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Sunday, July 06, 2008

AQIM the al Qaeda Franchise, a brief History

The New York Times, in its most recent drive-by journalistic effort, has written a piece that claims as its primary source is Garowe online, a pro-jhad online news organization with al-Qaeda connections, but has interviewed a number of participants, so it merits a review.

I read the article with the objective of gaining insight into how al Qaeda develops its network affiliates.

al Qaeda is creating an influential terror-group network across North Africa. This NY Times story is about AQIM, al Qaeda's most succesfull effort to date, but this same process is underway with other regional groups in Niger, Chad, Libya, Tunisia,Congo, Uganda and Kenya, to name a few.

Keep in the mind al Qaeda is working more quietly in Mozambique, Zanzibar, (Tanzania), Madagascar, South Africa, Angola, and Cameroon, to name a few more.

What follows is a summary of points from the NY Times article:


A photograph provided by Al Qaeda in the Islamic Maghreb and verified by The New York Times shows Abdelmalek Droukdal, fourth from left. He is the AQIM leader.

Their nationalist battle against the Algerian military was faltering. “We didn’t have enough weapons,” recalled a former militant lieutenant, Mourad Khettab, 34. “The people didn’t want to join. And money, we didn’t have enough money.”

  • Then the leader of the group, a university mathematics graduate named Abdelmalek Droukdal, sent a secret message to Iraq in the fall of 2004. to Abu Musab al-Zarqawi, the leader of Al Qaeda in Mesopotamia, and formed a partnership.

  • AQIM, as the Algerian group has come to be known, have grown from gun fights into suicide truck bombings, like the United Nations offices in Algiers.

  • They have kidnapped and killed European tourists as their reach expands throughout northern Africa.

  • Last month, they did a pair of bombs outside a train station east of Algiers, the second one timed to hit emergency responders. A French engineer and his driver were killed by the first bomb; the second one failed to explode.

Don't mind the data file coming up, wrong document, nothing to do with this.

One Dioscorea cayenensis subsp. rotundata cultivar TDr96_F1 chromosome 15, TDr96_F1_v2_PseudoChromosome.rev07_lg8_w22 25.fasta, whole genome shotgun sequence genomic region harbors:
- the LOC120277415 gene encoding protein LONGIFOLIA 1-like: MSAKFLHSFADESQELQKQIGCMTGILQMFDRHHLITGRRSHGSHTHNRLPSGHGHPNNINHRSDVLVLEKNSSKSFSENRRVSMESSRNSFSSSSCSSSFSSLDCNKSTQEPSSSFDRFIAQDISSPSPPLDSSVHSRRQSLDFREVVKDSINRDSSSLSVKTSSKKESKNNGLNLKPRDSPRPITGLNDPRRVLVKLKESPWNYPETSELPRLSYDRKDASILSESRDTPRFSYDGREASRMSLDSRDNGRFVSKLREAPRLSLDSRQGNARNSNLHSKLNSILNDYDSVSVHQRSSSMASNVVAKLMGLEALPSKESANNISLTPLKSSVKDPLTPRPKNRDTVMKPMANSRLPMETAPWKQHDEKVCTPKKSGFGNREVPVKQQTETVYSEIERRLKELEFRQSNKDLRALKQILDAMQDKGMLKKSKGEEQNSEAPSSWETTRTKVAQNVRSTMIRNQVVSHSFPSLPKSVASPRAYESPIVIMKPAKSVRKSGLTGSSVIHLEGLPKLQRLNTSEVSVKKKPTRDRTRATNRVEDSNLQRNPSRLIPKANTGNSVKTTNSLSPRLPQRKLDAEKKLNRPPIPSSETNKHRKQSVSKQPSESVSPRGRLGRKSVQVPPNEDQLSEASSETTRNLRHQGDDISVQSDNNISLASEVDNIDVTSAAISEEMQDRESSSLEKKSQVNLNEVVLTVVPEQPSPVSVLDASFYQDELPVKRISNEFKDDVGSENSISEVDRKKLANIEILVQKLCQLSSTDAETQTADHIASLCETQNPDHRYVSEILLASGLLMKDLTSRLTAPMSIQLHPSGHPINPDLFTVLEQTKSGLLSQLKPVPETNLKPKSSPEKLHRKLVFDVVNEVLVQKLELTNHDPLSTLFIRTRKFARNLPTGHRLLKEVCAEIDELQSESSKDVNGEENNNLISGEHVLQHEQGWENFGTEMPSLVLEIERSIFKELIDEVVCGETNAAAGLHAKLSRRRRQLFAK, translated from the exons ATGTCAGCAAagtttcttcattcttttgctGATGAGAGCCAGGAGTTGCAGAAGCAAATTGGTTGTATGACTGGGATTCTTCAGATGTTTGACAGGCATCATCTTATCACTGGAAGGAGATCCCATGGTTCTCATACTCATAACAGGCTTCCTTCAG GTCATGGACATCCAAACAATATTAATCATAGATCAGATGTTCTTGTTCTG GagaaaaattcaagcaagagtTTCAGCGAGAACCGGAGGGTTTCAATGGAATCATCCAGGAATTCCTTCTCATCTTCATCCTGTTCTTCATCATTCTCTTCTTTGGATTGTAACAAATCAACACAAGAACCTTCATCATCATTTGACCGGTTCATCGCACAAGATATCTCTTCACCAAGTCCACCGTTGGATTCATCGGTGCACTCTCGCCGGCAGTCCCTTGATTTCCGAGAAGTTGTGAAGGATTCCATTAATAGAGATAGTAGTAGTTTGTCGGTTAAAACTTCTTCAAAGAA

• al Qaeda expanded its reach by bringing local militants under the Qaeda brand.

  • The Algerian group offers Al Qaeda hundreds of experienced fighters and a potential connection to militants living in Europe.

  • Over the past 20 months, suspects of North African origin have been arrested in Spain, France, Switzerland and Italy, although their connection to the Algerians is not always clear.

The inside story of the group, pieced together through dozens of interviews with militants and with intelligence, military and diplomatic officials, shows that the Algerians’ decision to join Al Qaeda was driven by both practical forces and the global fault line of Sept. 11, 2001.

  • Droukdal cited religious motivations for his group’s merger with Al Qaeda.

  • "If the U.S. administration sees that its war against the Muslims is legitimate, then what makes us believe that our war on its territories is not legitimate?” Mr. Droukdal said in an audiotape in response to a list of questions from The New York Times, apparently his first contact with a journalist.
    Everyone must know that we will not hesitate in targeting it whenever we can and wherever it is on this planet,” he said.

  • Interviews with American, European and Arab officials and a former lieutenant in Al Qaeda in the Islamic Maghreb indicate that more opportunistic factors were at play in the growth of the group.

  • A long-running government offensive against the Algerian insurgents had nearly crushed the group, officials said.

  • They needed the Qaeda imprimatur to raise money and to shed their outlaw status in radical Muslim circles as a result of their slaughtering of civilians in the 1990s.

  • The Iraq war also was drawing many of the group’s best fighters, according to Mr. Khettab and a militant who trained Algerians in Iraq for Mr. Zarqawi.

  • Embracing the global jihad was seen as a way to keep more of these men under the Algerian group’s control and recruit new members.

Then, in March 2004, a covert American military operation led to the capture of one of the group’s top deputies. A few months later, Mr. Droukdal reached out to Mr. Zarqawi to get the man released.

  • Mr. Zarqawi seized the opportunity to convince him that Al Qaeda could revive his operations, a former top leader of the Algerian group says.

  • Just as the Qaeda leadership has been able to reconstitute itself in Pakistan’s ungoverned tribal areas,

  • Al Qaeda’s North Africa offshoot is now running small training camps for militants from Morocco, Tunisia and as far away as Nigeria,

  • The State Department in April categorized the tribal areas and Al Qaeda in the Islamic Maghreb as the two top hot spots in its annual report on global terrorism.

  • The threat is felt most acutely in Europe and in particular in France, which ruled Algeria for 132 years until 1962 and is a major trading partner with the authoritarian government in Algiers.

Souad Mekhennet, Michael Moss,Eric Schmitt, Elaine Sciolino, Margot Williams, and Basil Katz were all listed as participants in this work.

The Rest @ the NY Times

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